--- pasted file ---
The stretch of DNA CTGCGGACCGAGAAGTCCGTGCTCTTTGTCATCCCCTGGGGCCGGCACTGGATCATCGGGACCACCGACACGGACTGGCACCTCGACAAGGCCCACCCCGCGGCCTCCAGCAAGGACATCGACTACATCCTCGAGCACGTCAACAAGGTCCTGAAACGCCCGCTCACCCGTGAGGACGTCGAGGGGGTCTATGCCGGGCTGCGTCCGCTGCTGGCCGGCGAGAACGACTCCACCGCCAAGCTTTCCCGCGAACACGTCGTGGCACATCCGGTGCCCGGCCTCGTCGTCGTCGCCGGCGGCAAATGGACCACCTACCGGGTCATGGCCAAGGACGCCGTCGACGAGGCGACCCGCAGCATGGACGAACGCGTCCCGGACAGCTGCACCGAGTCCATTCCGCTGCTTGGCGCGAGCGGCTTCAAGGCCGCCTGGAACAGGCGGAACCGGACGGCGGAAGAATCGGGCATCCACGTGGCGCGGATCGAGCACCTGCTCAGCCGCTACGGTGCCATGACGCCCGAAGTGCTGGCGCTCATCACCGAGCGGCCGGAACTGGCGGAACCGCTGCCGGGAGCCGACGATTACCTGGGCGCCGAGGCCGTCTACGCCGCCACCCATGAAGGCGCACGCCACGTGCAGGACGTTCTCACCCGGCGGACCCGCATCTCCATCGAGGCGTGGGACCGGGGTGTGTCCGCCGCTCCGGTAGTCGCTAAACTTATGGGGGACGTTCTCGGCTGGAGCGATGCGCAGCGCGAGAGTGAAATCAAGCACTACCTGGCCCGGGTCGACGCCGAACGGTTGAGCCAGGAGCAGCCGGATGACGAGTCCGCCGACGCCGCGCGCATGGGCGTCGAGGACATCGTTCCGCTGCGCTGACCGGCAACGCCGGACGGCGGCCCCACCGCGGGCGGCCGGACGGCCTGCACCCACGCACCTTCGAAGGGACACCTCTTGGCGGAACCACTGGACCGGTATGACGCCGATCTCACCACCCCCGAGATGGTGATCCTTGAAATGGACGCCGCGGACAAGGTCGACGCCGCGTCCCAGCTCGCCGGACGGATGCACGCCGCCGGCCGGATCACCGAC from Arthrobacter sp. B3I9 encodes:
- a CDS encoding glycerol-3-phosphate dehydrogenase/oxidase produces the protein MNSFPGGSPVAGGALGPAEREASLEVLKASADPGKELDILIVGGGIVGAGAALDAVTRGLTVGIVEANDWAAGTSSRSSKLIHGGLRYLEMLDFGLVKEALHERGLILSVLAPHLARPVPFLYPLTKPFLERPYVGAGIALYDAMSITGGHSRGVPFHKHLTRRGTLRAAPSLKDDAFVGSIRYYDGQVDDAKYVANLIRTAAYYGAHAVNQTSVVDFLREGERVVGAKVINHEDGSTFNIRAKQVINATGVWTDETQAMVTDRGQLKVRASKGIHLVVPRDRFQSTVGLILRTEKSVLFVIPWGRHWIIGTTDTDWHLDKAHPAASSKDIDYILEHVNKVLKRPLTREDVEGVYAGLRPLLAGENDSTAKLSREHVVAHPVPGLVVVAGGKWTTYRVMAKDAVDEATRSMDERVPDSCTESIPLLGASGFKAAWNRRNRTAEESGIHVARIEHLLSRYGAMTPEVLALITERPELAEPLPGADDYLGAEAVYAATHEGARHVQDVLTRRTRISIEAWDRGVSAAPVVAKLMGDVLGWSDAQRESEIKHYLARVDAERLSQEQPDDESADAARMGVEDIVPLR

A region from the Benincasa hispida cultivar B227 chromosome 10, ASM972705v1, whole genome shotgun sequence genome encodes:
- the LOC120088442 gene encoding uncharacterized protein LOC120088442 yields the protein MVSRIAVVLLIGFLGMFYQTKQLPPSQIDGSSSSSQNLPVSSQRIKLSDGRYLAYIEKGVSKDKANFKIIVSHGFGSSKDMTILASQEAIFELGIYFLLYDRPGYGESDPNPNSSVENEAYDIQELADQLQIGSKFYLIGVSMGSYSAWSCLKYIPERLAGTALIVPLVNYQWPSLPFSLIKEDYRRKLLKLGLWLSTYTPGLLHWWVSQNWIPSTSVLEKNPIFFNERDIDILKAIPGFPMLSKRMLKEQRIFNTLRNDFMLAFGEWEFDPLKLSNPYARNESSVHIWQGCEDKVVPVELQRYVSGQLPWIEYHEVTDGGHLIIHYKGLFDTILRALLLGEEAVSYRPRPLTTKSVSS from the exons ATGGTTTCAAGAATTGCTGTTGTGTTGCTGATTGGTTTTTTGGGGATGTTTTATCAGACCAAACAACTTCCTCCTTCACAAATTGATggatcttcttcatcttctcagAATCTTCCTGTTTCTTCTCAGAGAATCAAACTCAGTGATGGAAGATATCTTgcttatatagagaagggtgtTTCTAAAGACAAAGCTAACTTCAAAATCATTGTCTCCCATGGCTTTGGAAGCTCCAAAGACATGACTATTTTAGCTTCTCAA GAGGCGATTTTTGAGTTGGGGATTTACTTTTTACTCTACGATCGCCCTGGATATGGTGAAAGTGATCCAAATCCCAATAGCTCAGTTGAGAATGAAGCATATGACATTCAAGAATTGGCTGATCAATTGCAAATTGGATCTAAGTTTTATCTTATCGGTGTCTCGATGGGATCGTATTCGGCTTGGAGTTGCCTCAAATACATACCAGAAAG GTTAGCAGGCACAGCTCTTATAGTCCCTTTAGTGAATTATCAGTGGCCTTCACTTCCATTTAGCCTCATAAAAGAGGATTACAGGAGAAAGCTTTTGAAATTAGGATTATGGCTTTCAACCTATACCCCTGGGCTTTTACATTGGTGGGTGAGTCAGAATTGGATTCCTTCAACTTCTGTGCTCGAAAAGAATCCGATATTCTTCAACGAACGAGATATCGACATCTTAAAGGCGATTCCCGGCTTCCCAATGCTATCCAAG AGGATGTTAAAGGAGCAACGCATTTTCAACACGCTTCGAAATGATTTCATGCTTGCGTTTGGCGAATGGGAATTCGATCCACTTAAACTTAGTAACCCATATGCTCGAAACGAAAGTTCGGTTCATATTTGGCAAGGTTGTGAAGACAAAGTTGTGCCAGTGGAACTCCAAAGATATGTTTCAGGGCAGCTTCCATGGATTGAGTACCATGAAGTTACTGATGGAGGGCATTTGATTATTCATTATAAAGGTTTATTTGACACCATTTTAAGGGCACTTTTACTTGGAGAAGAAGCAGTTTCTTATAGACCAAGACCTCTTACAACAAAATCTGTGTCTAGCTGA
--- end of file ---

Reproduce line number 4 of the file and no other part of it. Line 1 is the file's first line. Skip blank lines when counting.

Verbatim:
- the LOC120088442 gene encoding uncharacterized protein LOC120088442 yields the protein MVSRIAVVLLIGFLGMFYQTKQLPPSQIDGSSSSSQNLPVSSQRIKLSDGRYLAYIEKGVSKDKANFKIIVSHGFGSSKDMTILASQEAIFELGIYFLLYDRPGYGESDPNPNSSVENEAYDIQELADQLQIGSKFYLIGVSMGSYSAWSCLKYIPERLAGTALIVPLVNYQWPSLPFSLIKEDYRRKLLKLGLWLSTYTPGLLHWWVSQNWIPSTSVLEKNPIFFNERDIDILKAIPGFPMLSKRMLKEQRIFNTLRNDFMLAFGEWEFDPLKLSNPYARNESSVHIWQGCEDKVVPVELQRYVSGQLPWIEYHEVTDGGHLIIHYKGLFDTILRALLLGEEAVSYRPRPLTTKSVSS from the exons ATGGTTTCAAGAATTGCTGTTGTGTTGCTGATTGGTTTTTTGGGGATGTTTTATCAGACCAAACAACTTCCTCCTTCACAAATTGATggatcttcttcatcttctcagAATCTTCCTGTTTCTTCTCAGAGAATCAAACTCAGTGATGGAAGATATCTTgcttatatagagaagggtgtTTCTAAAGACAAAGCTAACTTCAAAATCATTGTCTCCCATGGCTTTGGAAGCTCCAAAGACATGACTATTTTAGCTTCTCAA GAGGCGATTTTTGAGTTGGGGATTTACTTTTTACTCTACGATCGCCCTGGATATGGTGAAAGTGATCCAAATCCCAATAGCTCAGTTGAGAATGAAGCATATGACATTCAAGAATTGGCTGATCAATTGCAAATTGGATCTAAGTTTTATCTTATCGGTGTCTCGATGGGATCGTATTCGGCTTGGAGTTGCCTCAAATACATACCAGAAAG GTTAGCAGGCACAGCTCTTATAGTCCCTTTAGTGAATTATCAGTGGCCTTCACTTCCATTTAGCCTCATAAAAGAGGATTACAGGAGAAAGCTTTTGAAATTAGGATTATGGCTTTCAACCTATACCCCTGGGCTTTTACATTGGTGGGTGAGTCAGAATTGGATTCCTTCAACTTCTGTGCTCGAAAAGAATCCGATATTCTTCAACGAACGAGATATCGACATCTTAAAGGCGATTCCCGGCTTCCCAATGCTATCCAAG AGGATGTTAAAGGAGCAACGCATTTTCAACACGCTTCGAAATGATTTCATGCTTGCGTTTGGCGAATGGGAATTCGATCCACTTAAACTTAGTAACCCATATGCTCGAAACGAAAGTTCGGTTCATATTTGGCAAGGTTGTGAAGACAAAGTTGTGCCAGTGGAACTCCAAAGATATGTTTCAGGGCAGCTTCCATGGATTGAGTACCATGAAGTTACTGATGGAGGGCATTTGATTATTCATTATAAAGGTTTATTTGACACCATTTTAAGGGCACTTTTACTTGGAGAAGAAGCAGTTTCTTATAGACCAAGACCTCTTACAACAAAATCTGTGTCTAGCTGA